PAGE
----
The problem with 6 o'clock hold is that point of impact, by intent, is not point of aim. So if you set your sights to hit the center of a 6" bullseye at 25 yards, if you switch to a 4" or 8" bullseye your sights will be off. Switch to a 2" bullseye and if you aim perfectly, your point of impact will be 1 inch above the bullseye.
6 o'clock hold is what I was taught, and what generations of shooters were taught. But we were taught when most recreational shooting was target shooting, using targets of constant size at known distances. Hunters didn't zero their deer rifles to aim 3 inches below the intended point of impact -- scoped or open sights, hunting rifles have always been zeroed for POA=POI.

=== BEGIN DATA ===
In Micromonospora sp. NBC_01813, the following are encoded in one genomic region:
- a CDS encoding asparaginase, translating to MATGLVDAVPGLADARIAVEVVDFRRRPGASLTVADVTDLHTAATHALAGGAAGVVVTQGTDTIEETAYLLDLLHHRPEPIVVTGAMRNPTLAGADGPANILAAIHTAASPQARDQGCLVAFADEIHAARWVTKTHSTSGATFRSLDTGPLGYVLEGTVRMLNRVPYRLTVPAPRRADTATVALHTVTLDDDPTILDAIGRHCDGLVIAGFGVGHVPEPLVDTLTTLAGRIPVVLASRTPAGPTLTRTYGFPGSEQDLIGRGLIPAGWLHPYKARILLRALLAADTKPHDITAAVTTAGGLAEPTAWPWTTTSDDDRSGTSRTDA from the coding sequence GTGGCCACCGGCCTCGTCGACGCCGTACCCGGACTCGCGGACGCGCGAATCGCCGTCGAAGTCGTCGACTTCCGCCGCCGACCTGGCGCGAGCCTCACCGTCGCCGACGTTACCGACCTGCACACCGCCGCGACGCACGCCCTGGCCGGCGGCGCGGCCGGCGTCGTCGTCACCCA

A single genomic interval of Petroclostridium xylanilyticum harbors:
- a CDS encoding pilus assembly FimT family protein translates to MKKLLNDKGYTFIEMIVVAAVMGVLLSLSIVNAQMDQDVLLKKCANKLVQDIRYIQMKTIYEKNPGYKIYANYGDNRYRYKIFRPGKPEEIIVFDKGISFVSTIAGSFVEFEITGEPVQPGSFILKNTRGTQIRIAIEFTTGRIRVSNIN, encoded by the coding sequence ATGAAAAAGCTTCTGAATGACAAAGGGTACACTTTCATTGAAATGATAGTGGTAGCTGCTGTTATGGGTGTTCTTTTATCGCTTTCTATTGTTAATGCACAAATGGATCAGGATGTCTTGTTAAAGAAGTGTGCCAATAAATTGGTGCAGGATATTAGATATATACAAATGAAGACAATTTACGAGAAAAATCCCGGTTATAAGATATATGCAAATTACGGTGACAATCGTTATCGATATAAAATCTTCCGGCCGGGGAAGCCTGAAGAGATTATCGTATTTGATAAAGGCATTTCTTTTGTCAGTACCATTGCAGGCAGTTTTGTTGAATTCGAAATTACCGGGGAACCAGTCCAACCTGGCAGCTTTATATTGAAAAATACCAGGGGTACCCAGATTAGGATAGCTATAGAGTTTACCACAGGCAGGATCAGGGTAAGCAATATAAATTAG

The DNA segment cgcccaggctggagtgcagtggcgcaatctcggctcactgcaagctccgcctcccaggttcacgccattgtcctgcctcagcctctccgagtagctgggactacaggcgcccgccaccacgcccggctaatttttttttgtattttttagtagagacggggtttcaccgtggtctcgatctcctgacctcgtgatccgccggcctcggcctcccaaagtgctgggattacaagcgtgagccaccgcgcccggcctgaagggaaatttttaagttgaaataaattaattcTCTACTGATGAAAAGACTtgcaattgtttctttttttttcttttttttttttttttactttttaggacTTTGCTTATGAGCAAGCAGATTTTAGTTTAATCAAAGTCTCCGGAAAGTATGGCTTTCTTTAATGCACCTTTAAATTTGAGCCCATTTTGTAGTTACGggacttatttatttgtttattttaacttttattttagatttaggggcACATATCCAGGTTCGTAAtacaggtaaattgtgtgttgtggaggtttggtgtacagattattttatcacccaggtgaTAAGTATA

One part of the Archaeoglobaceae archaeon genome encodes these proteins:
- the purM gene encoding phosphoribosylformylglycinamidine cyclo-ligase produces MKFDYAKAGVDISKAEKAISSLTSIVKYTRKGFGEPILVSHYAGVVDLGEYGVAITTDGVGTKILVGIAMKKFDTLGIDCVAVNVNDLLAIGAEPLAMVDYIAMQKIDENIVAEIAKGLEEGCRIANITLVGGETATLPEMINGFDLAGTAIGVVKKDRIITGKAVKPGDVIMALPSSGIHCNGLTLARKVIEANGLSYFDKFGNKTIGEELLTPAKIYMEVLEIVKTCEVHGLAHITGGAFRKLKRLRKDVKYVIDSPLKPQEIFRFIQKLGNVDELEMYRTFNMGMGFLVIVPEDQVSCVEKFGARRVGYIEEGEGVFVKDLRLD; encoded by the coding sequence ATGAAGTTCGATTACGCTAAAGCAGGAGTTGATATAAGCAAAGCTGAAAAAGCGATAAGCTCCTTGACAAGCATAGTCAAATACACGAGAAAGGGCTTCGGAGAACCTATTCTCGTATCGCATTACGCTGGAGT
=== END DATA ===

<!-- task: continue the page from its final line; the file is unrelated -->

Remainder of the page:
What changed for handguns is the increased freedom to carry for self-defense, and the rise of "practical" shooting competition. We may not be shooting at a target with a constant-size bullseye at exactly 25 yards, so the traditional 6 o'clock hold doesn't work as well. So more and more people are switching (or have never known anything except) center hold.
In fact, from what I've been told by manufacturers, both picture 2 (the one in the center) and picture 3 (on the right) are the same. Supposedly, white dot sights are set up so that aligning the tops of the front and rear sights and placing on the intended point of impact is the same as aligning the three dots and covering the intended point of impact with the front dot.